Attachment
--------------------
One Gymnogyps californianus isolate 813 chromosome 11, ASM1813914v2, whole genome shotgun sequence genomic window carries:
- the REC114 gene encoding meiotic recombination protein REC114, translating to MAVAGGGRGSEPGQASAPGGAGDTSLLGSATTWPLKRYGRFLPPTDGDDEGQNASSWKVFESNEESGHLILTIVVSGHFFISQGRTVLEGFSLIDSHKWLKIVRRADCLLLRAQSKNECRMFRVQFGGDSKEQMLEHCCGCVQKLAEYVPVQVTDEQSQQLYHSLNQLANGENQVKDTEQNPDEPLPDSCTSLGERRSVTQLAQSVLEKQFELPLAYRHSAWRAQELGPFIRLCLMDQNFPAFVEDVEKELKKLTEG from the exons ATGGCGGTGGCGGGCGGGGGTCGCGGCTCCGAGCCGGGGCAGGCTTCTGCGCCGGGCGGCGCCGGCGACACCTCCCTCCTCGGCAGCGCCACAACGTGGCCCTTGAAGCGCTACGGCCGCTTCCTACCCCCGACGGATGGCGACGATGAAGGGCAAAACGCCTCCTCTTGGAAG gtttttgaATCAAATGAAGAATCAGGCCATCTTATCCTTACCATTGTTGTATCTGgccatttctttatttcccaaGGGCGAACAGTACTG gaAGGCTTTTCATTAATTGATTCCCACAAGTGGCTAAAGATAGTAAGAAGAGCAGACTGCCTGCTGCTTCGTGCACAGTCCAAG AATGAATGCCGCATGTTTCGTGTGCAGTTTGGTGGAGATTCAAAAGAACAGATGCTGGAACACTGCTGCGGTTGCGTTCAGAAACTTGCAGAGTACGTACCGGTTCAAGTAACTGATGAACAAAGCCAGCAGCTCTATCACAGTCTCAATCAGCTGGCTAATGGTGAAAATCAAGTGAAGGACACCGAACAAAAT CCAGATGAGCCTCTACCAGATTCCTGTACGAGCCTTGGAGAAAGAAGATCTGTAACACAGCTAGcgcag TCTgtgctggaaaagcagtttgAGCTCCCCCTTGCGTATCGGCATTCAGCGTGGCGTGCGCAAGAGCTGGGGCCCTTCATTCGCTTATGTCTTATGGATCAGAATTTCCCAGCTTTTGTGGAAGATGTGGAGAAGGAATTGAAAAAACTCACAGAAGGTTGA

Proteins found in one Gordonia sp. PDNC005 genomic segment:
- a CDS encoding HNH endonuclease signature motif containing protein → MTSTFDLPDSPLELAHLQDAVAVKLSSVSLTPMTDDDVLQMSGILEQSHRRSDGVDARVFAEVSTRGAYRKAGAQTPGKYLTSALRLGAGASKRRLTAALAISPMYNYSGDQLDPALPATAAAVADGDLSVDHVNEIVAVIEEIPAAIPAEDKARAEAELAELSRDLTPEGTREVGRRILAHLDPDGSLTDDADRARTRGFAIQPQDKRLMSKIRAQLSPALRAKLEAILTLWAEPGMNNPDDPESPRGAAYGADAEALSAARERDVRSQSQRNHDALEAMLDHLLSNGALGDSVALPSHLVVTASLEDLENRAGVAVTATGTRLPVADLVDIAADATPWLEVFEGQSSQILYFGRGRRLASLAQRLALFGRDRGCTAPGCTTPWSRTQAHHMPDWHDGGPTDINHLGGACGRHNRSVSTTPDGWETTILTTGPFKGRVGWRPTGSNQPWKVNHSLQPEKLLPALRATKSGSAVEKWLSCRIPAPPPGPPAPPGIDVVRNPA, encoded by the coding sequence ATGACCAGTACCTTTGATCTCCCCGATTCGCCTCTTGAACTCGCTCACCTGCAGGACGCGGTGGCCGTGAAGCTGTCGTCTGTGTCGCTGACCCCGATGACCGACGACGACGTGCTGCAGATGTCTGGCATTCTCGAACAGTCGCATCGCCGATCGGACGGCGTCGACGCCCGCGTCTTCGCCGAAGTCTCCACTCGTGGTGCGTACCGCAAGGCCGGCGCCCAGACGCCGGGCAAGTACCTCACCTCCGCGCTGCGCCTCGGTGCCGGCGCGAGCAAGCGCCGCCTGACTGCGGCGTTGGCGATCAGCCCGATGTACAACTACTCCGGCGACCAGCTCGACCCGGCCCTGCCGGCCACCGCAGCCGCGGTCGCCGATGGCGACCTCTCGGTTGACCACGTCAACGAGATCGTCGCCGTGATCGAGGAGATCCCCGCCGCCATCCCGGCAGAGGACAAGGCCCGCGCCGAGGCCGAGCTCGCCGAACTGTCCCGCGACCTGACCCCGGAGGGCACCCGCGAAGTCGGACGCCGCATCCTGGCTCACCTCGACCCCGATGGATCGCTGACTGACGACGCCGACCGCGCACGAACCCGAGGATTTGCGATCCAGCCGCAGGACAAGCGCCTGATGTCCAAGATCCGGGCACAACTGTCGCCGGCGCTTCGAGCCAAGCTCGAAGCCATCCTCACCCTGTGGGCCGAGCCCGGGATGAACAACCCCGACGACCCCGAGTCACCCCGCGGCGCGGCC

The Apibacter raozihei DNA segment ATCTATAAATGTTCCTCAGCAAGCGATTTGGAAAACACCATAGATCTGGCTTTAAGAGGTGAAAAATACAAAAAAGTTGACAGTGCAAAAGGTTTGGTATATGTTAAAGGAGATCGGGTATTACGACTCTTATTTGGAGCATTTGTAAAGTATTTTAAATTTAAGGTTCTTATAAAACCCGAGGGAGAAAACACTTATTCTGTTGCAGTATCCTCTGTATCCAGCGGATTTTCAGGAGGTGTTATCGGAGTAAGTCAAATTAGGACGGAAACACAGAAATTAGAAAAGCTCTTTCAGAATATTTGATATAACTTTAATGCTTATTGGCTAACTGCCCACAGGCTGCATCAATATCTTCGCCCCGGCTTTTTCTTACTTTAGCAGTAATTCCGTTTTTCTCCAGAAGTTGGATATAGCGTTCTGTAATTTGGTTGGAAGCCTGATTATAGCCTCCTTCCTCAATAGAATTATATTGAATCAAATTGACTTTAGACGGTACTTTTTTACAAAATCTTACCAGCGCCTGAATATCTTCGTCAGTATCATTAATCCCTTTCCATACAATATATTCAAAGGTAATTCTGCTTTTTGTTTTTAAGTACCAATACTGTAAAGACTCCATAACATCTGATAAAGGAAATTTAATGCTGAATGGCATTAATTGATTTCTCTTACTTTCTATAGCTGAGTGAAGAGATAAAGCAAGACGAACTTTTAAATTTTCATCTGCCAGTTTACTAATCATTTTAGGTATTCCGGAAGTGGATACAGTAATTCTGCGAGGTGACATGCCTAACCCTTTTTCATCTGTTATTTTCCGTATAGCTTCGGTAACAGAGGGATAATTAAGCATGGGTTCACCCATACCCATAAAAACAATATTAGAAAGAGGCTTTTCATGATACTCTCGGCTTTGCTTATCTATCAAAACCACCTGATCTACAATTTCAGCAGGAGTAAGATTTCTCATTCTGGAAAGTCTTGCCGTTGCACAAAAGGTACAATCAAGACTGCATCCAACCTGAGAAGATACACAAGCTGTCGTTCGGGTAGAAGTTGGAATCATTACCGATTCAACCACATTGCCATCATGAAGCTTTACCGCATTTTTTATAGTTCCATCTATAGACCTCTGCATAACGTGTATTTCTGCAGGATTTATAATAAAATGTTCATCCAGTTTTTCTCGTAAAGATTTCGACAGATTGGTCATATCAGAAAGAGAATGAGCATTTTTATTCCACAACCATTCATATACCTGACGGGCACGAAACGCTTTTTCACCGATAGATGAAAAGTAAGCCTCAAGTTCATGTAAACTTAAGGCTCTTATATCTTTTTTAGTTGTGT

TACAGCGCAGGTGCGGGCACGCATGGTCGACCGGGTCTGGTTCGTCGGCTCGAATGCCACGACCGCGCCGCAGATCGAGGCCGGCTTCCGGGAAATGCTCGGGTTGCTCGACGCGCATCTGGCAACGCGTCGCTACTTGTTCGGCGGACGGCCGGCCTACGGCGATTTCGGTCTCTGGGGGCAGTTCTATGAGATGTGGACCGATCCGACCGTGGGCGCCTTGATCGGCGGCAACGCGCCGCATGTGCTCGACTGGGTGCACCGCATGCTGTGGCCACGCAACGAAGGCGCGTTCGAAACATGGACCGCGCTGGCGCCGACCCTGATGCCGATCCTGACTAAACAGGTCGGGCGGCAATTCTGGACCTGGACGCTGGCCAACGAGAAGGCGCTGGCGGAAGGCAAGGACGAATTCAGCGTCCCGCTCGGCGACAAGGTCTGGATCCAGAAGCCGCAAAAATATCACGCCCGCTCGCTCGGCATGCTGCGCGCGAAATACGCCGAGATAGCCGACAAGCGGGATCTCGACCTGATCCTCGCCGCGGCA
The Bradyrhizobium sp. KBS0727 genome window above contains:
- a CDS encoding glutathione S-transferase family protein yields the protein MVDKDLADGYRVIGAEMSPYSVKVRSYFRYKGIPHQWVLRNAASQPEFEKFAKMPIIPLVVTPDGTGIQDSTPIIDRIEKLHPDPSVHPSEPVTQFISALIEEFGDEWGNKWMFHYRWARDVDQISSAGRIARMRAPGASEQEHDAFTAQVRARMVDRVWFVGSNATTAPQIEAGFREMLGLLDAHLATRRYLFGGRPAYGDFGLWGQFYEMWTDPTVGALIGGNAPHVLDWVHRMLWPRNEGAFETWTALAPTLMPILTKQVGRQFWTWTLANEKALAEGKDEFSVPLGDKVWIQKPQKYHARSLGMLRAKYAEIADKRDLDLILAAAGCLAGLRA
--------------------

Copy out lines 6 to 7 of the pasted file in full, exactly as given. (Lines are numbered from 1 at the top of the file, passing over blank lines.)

TACAGCGCAGGTGCGGGCACGCATGGTCGACCGGGTCTGGTTCGTCGGCTCGAATGCCACGACCGCGCCGCAGATCGAGGCCGGCTTCCGGGAAATGCTCGGGTTGCTCGACGCGCATCTGGCAACGCGTCGCTACTTGTTCGGCGGACGGCCGGCCTACGGCGATTTCGGTCTCTGGGGGCAGTTCTATGAGATGTGGACCGATCCGACCGTGGGCGCCTTGATCGGCGGCAACGCGCCGCATGTGCTCGACTGGGTGCACCGCATGCTGTGGCCACGCAACGAAGGCGCGTTCGAAACATGGACCGCGCTGGCGCCGACCCTGATGCCGATCCTGACTAAACAGGTCGGGCGGCAATTCTGGACCTGGACGCTGGCCAACGAGAAGGCGCTGGCGGAAGGCAAGGACGAATTCAGCGTCCCGCTCGGCGACAAGGTCTGGATCCAGAAGCCGCAAAAATATCACGCCCGCTCGCTCGGCATGCTGCGCGCGAAATACGCCGAGATAGCCGACAAGCGGGATCTCGACCTGATCCTCGCCGCGGCA
The Bradyrhizobium sp. KBS0727 genome window above contains: